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Probably the same L50G I was interested in, sitting in Grand Prairie? Has had a problem with that transmission in that 381 hrs, and is currently leaking, once it has a new owner they will replace it under warranty. I was very much interested in it but decided on an L60G instead, as I wanted to jump to the bigger frame size (handling big squares, some contract work). That L50G doesn't have the high speed option either.

I've ran a CAT (938G) and a Deere (544K) at work, and drove a Volvo for the first time last week, though have always been looking at them. In my opinion, after running the Volvo it would be hard to purchase anything else.

Huge benefit of the Volvo to me, even if you don't care about the comfort, is the boom design. It's a hybrid of sorts, combining a tool carrier and a z-bar. It is the same boom design from the little compacts right on up to the huge mining loaders, so that should say something about it's versatility. Cat finally same out with a similar setup with the K-series as well, to eliminate the IT series (integrated toolcarrier). Boom suspension has 3 settings ([dig/grade/off], yarding, and roading. I can see my quick attach, I can see my pallet fork tips at all times. Nicest cab on a payloader, ever. Smoothest ride. Best visibility in all directions, even behind. Volvo has a park brake on the dash, a toggle switch. I hate emergency brake levers. We have them in 2 tractors, we all get in and drive 5 feet before realizing its on. Now you need to crank them tight to get it to hold the tractor. Park brake is nicer in my books!!!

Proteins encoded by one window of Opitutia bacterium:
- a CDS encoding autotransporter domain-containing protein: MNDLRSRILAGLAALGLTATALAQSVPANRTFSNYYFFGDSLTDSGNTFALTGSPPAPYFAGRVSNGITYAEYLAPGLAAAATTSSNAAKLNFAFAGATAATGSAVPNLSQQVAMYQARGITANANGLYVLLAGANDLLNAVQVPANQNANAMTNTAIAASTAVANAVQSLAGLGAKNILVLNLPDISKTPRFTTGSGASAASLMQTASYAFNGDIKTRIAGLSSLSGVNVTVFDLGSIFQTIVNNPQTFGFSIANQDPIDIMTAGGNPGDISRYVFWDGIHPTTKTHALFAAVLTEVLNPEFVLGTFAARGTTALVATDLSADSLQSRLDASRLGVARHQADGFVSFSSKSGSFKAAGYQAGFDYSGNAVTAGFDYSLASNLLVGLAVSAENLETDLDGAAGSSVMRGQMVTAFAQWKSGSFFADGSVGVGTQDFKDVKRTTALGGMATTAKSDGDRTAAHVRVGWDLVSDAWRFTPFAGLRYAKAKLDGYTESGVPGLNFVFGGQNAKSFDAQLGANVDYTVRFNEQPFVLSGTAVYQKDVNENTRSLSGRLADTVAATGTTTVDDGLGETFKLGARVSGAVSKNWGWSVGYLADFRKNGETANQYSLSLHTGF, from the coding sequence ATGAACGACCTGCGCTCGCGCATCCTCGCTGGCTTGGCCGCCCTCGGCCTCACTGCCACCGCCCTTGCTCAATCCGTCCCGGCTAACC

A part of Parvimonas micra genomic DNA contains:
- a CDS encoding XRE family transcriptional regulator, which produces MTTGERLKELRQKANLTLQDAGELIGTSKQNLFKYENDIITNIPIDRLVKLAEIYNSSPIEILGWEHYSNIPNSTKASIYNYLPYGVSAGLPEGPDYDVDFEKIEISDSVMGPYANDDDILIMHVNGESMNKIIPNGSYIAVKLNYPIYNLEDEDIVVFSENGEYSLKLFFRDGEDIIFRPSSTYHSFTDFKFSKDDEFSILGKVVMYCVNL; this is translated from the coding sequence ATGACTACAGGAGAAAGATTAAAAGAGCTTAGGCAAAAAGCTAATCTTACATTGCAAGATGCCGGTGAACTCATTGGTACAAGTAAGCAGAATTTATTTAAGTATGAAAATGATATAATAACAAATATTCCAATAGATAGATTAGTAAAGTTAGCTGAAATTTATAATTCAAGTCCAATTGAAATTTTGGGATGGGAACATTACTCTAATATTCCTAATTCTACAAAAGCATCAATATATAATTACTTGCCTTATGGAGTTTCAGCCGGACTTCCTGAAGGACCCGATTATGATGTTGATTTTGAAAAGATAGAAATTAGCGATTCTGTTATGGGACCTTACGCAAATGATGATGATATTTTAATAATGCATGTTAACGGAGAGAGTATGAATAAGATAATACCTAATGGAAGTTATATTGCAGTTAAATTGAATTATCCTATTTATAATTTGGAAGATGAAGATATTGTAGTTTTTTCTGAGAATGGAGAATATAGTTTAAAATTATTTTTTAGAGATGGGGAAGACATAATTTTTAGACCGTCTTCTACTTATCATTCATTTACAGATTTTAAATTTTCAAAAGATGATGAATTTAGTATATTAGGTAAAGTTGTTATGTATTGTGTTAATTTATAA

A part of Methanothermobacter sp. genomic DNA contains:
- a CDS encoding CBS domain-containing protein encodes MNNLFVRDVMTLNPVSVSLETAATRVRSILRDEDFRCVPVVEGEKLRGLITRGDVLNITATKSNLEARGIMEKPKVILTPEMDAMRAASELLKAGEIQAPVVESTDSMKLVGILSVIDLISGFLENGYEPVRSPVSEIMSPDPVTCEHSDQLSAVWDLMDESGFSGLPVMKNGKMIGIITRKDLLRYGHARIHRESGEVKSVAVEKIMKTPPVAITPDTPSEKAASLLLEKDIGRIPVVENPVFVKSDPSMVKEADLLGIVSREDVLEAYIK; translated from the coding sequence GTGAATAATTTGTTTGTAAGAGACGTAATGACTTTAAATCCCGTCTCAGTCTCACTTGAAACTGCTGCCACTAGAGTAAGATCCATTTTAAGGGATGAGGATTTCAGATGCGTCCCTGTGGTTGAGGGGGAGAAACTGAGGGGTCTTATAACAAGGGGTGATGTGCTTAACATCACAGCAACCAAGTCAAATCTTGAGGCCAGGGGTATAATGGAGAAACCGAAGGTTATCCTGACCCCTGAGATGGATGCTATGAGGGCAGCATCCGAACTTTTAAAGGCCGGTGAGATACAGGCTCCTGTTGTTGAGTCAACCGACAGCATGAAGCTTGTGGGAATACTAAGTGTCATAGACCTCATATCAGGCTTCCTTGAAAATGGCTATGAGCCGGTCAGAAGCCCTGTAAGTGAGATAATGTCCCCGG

Deere has 4 different booms that I'm aware of (TC,24,44,24HL). TC is a tool carrier machine so it looks like the front end loader on a tractor. Designed for pallet fork work, capable of bucket work. 24 is a non-parallel linkage, where-as the 44 is. And they have a high lift option. Deere doesn't have a universal quick-attach, it's basically like excavators where you can spec it with a few different common styles. The Deere 544K, I can't see my quick attach, I can't see my pallet forks. Vibility is TERRIBLE as far as I'm concerned.

Cat is probably worse than Deere, they can't make up their mind on a boom design either, changes with each new series, and from size to size. On their mid-size (924-938K they came up with a universal hybrid design to have the same benefits of the Volvo. Cat K-series cab probably rivals the Volvo, but that's new and Volvo has had it for a long time. Volvo has room for two people, don't believe the CAT does. Your kid gets to sit on the emergency brake (used to, new K-series has park button like the Volvo now).

Case wouldn't even be a consideration to me, I've talked to too many people that have owned them, were die-hards all through the models, and now the last few generations have lost all reliability and durability.